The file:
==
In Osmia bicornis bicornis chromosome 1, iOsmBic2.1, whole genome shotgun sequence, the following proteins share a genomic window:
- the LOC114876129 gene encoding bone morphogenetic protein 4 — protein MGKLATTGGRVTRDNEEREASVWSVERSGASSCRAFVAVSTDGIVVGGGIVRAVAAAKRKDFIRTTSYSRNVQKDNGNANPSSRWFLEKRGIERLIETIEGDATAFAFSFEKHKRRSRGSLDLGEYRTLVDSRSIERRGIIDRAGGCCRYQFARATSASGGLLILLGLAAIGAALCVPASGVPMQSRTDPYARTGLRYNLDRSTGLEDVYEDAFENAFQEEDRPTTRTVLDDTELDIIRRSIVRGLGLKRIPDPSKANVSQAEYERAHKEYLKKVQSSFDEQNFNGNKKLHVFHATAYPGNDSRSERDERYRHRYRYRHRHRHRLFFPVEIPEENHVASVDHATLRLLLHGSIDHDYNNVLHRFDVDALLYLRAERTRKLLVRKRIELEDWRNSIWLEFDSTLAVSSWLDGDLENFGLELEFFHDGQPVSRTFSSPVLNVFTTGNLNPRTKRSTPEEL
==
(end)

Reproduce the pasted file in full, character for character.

In Osmia bicornis bicornis chromosome 1, iOsmBic2.1, whole genome shotgun sequence, the following proteins share a genomic window:
- the LOC114876129 gene encoding bone morphogenetic protein 4 — protein MGKLATTGGRVTRDNEEREASVWSVERSGASSCRAFVAVSTDGIVVGGGIVRAVAAAKRKDFIRTTSYSRNVQKDNGNANPSSRWFLEKRGIERLIETIEGDATAFAFSFEKHKRRSRGSLDLGEYRTLVDSRSIERRGIIDRAGGCCRYQFARATSASGGLLILLGLAAIGAALCVPASGVPMQSRTDPYARTGLRYNLDRSTGLEDVYEDAFENAFQEEDRPTTRTVLDDTELDIIRRSIVRGLGLKRIPDPSKANVSQAEYERAHKEYLKKVQSSFDEQNFNGNKKLHVFHATAYPGNDSRSERDERYRHRYRYRHRHRHRLFFPVEIPEENHVASVDHATLRLLLHGSIDHDYNNVLHRFDVDALLYLRAERTRKLLVRKRIELEDWRNSIWLEFDSTLAVSSWLDGDLENFGLELEFFHDGQPVSRTFSSPVLNVFTTGNLNPRTKRSTPEEL